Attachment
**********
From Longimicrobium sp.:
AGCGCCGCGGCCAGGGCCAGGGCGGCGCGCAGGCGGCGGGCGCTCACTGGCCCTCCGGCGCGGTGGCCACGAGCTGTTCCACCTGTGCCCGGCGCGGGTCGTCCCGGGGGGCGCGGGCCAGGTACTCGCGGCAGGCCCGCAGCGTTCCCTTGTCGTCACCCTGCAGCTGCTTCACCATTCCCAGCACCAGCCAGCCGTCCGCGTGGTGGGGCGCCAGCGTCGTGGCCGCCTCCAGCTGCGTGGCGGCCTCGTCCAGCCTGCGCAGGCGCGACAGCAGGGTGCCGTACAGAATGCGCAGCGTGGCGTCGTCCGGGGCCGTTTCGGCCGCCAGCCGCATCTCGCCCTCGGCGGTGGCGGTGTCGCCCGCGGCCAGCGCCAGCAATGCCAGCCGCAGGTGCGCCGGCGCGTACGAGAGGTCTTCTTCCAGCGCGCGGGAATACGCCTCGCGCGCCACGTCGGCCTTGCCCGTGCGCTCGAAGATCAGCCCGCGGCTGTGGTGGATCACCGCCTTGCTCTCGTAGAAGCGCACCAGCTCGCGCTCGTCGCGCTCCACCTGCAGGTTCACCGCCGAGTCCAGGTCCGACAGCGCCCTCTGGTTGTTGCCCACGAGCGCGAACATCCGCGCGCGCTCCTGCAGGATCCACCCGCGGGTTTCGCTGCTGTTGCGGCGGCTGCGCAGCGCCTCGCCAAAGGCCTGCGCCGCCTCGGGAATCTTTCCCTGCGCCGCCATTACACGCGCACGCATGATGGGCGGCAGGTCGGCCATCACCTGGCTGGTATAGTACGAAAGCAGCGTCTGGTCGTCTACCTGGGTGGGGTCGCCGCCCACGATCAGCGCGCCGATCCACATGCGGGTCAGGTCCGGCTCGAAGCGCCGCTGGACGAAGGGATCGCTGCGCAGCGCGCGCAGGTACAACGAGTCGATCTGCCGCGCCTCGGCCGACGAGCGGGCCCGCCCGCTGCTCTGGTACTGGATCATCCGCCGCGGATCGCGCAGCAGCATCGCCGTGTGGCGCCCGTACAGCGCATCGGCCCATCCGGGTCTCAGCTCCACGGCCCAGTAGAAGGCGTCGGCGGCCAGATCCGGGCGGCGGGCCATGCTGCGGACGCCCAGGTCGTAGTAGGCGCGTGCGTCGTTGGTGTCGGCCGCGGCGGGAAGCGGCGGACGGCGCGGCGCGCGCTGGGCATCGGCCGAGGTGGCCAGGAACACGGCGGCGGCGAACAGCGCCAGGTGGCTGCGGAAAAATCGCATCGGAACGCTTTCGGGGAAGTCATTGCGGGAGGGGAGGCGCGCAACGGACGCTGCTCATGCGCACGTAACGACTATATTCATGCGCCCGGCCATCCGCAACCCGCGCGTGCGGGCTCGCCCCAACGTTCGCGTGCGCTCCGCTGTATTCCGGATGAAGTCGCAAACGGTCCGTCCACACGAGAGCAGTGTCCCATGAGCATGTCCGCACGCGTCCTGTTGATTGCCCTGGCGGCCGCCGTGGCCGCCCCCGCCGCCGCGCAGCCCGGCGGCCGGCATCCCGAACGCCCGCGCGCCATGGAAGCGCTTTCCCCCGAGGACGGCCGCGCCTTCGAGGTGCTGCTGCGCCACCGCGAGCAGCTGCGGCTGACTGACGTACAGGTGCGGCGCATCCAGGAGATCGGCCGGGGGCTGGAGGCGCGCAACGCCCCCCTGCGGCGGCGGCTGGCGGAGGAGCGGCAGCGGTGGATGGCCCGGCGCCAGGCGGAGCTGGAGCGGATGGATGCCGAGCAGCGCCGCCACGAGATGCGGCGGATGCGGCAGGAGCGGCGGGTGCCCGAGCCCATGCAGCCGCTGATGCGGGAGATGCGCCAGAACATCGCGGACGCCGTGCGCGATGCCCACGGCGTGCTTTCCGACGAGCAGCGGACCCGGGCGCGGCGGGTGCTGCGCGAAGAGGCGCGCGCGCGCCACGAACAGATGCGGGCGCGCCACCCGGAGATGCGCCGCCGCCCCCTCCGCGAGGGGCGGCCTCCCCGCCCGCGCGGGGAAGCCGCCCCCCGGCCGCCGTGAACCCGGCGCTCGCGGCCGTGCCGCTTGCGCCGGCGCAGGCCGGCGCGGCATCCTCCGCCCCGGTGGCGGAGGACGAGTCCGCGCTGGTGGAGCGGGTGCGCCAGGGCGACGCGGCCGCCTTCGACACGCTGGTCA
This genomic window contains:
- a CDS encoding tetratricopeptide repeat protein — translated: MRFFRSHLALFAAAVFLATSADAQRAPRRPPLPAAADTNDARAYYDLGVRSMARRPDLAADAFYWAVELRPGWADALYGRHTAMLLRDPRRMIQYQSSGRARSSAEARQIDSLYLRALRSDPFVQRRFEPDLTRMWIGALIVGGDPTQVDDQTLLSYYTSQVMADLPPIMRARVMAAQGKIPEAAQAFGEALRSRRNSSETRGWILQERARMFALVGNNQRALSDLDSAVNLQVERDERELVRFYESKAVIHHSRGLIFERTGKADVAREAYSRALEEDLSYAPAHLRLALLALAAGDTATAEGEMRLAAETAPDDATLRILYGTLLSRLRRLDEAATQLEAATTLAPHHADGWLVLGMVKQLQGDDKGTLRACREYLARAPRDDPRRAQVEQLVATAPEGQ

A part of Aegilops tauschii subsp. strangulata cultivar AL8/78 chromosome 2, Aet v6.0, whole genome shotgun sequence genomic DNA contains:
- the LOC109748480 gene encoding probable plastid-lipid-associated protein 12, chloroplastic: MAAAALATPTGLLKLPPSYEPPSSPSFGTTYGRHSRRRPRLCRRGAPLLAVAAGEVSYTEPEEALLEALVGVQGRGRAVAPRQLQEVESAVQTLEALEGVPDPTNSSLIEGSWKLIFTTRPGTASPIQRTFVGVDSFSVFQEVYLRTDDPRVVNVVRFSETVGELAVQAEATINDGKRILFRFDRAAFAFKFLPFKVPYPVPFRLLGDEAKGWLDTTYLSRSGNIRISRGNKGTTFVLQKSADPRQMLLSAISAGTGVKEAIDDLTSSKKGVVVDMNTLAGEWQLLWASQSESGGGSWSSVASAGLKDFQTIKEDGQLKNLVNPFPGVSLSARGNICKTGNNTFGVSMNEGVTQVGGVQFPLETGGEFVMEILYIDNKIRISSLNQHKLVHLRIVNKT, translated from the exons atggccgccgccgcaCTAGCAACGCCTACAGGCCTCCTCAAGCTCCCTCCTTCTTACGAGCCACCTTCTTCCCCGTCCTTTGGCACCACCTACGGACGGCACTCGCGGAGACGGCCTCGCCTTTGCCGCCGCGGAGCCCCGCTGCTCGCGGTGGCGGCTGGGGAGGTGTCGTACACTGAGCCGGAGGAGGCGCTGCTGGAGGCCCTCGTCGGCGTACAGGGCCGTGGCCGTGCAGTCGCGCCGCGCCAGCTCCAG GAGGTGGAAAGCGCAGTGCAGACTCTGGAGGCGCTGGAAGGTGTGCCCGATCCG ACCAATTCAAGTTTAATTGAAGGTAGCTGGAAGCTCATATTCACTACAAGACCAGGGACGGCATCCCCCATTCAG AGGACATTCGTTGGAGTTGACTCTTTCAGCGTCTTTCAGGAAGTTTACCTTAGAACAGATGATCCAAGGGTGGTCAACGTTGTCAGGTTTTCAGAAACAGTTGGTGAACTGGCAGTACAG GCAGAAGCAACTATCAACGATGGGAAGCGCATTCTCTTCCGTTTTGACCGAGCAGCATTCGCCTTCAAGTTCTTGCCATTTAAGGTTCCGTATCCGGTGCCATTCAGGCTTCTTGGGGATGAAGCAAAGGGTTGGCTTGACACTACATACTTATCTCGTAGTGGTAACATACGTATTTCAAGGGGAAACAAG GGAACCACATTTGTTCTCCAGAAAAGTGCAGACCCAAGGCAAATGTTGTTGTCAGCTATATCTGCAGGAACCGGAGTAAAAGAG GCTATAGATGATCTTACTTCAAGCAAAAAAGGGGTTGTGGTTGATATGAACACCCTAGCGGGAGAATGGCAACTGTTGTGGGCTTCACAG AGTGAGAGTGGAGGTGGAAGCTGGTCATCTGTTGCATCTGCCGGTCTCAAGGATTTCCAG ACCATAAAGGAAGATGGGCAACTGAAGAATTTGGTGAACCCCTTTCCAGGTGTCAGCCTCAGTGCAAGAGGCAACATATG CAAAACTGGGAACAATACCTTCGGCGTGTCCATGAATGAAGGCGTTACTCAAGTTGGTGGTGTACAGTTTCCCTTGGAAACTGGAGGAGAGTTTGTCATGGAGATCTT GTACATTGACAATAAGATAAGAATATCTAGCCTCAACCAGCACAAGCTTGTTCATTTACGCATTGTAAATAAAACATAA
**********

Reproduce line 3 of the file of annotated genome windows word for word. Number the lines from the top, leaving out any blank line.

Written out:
This genomic window contains: